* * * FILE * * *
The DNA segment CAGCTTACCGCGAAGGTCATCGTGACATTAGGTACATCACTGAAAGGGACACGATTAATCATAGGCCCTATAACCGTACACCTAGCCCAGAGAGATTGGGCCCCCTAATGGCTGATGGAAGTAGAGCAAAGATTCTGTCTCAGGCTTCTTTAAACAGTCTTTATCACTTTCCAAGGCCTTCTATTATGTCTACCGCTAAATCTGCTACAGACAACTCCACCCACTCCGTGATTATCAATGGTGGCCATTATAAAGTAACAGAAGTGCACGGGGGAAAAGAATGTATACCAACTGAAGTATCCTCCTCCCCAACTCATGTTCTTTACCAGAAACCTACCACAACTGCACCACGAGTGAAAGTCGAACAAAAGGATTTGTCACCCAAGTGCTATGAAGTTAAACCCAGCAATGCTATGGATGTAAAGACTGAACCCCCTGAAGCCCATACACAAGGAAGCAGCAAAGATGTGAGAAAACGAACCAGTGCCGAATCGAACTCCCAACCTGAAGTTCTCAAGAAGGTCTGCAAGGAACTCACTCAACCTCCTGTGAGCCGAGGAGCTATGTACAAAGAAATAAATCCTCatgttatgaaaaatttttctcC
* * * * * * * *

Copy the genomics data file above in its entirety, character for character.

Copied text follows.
The DNA segment CAGCTTACCGCGAAGGTCATCGTGACATTAGGTACATCACTGAAAGGGACACGATTAATCATAGGCCCTATAACCGTACACCTAGCCCAGAGAGATTGGGCCCCCTAATGGCTGATGGAAGTAGAGCAAAGATTCTGTCTCAGGCTTCTTTAAACAGTCTTTATCACTTTCCAAGGCCTTCTATTATGTCTACCGCTAAATCTGCTACAGACAACTCCACCCACTCCGTGATTATCAATGGTGGCCATTATAAAGTAACAGAAGTGCACGGGGGAAAAGAATGTATACCAACTGAAGTATCCTCCTCCCCAACTCATGTTCTTTACCAGAAACCTACCACAACTGCACCACGAGTGAAAGTCGAACAAAAGGATTTGTCACCCAAGTGCTATGAAGTTAAACCCAGCAATGCTATGGATGTAAAGACTGAACCCCCTGAAGCCCATACACAAGGAAGCAGCAAAGATGTGAGAAAACGAACCAGTGCCGAATCGAACTCCCAACCTGAAGTTCTCAAGAAGGTCTGCAAGGAACTCACTCAACCTCCTGTGAGCCGAGGAGCTATGTACAAAGAAATAAATCCTCatgttatgaaaaatttttctcC